Hope Gap’s most moving moments come from exploring the mother-son relationship. I might feel this way because I am a major Momma’s boy, who never wants anything bad to happen to his mom ever, but as mentioned earlier the effect of this film is heavily depending on how you relate to it. Grace clearly loves her son and has no issue displaying her affection, however, there is never the desired warmness in her motherly embraces. She lives her life solely based on her own reasoning, without having the ability to put herself in someone else’s shoes. Subtle lines of dialogue help infer how this has put a strain on Jamie and Grace’s relationship. While there is a clear love between the two, their initial connection has the feeling of more of an acquaintanceship as opposed to a maternal bond. The growth between the two in the film as they get past their distance, creates an authentic emotional impact, giving audiences something to invest in, knowing that there is no hope in the marriage.

The film goes by quickly even though by all means it is a very slow burn. Usually, films that deal with the topic of divorce have explosive scenes for viewers to cling onto. Other than the initial fight at the beginning of the film, there are not dynamic moments of rage. Instead, scenes are often repetitive with the characters saying the same thing over and over. While there is meaning in what is repeated, like the repetition chipping away on how Jamie views the situation and his parents, the film lacks needed substance. There isn’t a scene that stands out from the next and while that might work for some films, it doesn’t for what Nicholson attempts to accomplish with his.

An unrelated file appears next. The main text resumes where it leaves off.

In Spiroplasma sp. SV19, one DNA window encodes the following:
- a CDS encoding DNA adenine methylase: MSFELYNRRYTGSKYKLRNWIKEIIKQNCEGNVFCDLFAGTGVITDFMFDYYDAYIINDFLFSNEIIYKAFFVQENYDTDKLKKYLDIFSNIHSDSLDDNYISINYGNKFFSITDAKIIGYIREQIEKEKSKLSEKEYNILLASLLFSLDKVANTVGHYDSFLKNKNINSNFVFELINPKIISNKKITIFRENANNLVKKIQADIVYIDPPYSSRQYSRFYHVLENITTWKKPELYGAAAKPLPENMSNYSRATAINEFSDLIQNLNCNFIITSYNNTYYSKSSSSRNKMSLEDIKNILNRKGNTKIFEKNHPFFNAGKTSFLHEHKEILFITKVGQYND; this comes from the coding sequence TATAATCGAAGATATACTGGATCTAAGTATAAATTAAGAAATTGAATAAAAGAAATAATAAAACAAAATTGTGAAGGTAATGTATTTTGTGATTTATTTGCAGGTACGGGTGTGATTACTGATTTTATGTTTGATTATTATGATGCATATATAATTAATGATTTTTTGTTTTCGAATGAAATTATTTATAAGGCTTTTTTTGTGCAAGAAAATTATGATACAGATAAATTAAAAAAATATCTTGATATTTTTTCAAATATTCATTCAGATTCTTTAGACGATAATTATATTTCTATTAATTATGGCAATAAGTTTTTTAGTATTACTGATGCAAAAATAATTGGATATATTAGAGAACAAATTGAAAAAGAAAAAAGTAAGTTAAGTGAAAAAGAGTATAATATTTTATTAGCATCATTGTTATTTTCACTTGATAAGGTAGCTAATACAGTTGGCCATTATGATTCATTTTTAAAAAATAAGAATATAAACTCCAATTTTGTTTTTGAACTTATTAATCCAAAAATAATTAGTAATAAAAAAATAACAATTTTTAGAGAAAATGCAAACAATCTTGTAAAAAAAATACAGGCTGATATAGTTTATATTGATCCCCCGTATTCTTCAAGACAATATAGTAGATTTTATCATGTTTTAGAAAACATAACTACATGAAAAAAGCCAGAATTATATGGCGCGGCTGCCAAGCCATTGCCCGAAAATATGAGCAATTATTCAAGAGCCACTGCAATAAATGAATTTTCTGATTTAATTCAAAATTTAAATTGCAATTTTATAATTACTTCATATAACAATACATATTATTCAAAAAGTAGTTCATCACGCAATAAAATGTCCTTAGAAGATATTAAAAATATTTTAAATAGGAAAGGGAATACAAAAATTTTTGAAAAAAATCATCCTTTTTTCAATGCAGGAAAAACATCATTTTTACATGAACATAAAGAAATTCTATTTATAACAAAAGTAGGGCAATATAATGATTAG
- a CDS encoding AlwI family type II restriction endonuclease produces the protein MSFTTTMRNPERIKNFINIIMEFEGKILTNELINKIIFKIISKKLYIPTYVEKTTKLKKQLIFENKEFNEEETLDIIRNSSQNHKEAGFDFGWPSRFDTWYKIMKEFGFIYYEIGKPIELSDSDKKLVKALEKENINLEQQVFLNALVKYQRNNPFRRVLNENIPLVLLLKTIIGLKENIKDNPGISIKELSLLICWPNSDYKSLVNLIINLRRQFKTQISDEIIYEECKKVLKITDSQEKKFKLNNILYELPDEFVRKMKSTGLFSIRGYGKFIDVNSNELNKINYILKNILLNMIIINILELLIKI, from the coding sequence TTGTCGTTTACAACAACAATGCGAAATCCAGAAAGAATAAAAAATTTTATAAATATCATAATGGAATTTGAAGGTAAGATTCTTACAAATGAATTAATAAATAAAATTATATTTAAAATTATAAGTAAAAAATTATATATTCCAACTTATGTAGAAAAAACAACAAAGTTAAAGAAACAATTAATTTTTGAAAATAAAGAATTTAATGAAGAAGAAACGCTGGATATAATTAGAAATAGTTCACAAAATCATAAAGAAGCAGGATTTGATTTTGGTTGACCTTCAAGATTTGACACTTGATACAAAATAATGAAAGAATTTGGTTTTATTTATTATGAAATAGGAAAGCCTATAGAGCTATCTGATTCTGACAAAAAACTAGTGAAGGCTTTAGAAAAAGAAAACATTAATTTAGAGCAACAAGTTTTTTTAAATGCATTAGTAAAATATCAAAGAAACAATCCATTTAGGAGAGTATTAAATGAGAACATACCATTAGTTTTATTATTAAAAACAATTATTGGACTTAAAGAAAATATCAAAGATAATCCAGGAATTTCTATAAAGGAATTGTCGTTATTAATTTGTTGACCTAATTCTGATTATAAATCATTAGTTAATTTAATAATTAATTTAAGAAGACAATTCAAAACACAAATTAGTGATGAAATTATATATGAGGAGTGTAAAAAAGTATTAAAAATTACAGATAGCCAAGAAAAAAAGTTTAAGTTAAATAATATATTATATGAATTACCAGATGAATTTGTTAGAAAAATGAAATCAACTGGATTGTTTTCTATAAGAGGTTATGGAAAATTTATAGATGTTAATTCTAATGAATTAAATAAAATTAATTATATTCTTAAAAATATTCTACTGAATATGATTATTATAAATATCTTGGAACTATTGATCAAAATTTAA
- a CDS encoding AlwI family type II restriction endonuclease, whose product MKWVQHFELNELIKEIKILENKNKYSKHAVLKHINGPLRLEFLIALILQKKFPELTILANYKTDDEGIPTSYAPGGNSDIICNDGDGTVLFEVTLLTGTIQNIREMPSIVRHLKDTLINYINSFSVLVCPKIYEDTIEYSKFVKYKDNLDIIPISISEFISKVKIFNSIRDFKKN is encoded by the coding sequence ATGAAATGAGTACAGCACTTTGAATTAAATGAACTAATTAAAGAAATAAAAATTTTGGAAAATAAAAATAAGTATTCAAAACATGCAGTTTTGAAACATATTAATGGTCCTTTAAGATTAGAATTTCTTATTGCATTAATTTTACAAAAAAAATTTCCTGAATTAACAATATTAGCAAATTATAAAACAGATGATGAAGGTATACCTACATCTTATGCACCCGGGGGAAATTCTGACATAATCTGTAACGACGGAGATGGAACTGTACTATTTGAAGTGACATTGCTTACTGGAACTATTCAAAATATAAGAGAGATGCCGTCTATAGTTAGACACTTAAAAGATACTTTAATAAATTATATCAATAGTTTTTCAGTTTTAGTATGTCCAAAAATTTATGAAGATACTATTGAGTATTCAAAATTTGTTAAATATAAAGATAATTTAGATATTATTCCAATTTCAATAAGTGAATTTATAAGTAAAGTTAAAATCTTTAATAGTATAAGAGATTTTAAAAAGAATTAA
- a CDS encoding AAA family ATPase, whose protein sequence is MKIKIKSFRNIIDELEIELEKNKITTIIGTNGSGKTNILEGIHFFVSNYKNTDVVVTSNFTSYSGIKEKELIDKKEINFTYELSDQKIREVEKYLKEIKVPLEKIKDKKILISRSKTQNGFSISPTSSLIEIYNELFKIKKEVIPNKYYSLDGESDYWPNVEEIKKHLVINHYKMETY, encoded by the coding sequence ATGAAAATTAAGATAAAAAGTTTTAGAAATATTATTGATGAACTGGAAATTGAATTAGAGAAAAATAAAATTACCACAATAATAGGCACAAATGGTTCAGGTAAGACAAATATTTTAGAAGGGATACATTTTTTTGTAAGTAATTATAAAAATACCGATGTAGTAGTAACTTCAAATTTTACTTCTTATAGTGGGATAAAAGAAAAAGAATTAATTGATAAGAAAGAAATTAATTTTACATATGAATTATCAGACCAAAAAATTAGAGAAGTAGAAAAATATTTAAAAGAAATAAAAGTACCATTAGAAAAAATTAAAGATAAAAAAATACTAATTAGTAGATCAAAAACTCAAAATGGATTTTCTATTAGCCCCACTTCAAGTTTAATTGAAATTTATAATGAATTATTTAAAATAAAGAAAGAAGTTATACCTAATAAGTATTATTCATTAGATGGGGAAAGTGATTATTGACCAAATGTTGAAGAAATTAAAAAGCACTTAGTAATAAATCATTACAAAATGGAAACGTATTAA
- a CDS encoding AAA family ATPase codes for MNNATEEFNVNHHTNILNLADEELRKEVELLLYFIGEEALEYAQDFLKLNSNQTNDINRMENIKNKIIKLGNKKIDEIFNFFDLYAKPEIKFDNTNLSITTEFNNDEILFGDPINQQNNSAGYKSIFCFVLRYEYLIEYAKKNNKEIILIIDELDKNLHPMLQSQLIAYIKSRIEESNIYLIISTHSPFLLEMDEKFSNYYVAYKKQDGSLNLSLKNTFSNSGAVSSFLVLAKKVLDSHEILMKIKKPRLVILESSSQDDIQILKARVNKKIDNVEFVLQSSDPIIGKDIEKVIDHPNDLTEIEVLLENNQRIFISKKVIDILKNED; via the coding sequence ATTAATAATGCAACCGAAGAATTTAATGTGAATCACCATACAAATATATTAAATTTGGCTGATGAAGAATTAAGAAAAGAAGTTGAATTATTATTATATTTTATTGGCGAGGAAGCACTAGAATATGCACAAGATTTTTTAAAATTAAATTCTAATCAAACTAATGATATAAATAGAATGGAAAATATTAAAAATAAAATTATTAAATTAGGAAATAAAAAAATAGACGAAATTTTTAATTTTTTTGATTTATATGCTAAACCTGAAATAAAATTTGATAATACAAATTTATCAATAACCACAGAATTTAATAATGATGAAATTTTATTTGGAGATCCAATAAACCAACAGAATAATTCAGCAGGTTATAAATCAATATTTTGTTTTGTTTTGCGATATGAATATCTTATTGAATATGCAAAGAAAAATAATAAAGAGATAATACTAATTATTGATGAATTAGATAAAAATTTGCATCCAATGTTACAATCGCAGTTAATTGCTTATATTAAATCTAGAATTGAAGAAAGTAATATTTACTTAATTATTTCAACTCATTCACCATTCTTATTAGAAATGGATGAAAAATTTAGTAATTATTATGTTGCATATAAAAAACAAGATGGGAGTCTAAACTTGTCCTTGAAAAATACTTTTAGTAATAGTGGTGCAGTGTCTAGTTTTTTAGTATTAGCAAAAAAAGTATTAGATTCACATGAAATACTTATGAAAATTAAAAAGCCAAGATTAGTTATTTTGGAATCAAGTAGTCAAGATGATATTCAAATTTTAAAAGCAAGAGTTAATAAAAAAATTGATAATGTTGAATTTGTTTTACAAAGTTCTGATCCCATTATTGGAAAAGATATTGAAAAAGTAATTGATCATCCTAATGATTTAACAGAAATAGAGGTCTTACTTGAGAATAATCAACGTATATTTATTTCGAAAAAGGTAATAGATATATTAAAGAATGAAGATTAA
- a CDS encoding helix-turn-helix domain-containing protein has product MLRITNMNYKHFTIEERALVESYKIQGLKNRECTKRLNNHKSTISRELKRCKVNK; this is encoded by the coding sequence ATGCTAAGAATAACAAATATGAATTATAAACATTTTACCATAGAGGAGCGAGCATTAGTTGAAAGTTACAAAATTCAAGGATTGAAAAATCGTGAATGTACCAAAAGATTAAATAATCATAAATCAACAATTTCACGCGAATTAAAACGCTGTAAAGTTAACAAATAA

As the film progresses, the reasoning and attitudes of Grace and Edward never change. The film doesn’t employ a grand journey of self-discovery for Grace, as it takes a more quiet approach in showcasing personal growth even when one’s opinion never alters. The situation of the divorce is unfair and both Grace and Edward admit to this. Grace longs for Edward to come to his senses and come back, but the film never tries to be a love story. The interest of the film is more in tune with exploring how people adapt to the unfairness. Without diving into the absurd, the characters attempt to find meaning even when they acknowledge that there isn’t any there. This acknowledgment though allows characters to find their freedom. Instead of fighting with each other or with themselves, they adapt to living their lives the way they want to. It might not be with who they want, but it is how they want to live it.

Jonah Desneux

Jonah Desneux is a recent graduate from the University of Missouri with a BA in Film Studies. It’s baffling that someone who just spent four years writing film paper after film paper would immediately want to write some more, but hey, he must love it! Along with writing about film Jonah enjoys writing and performing sketch comedy in Columbia and Kansas City.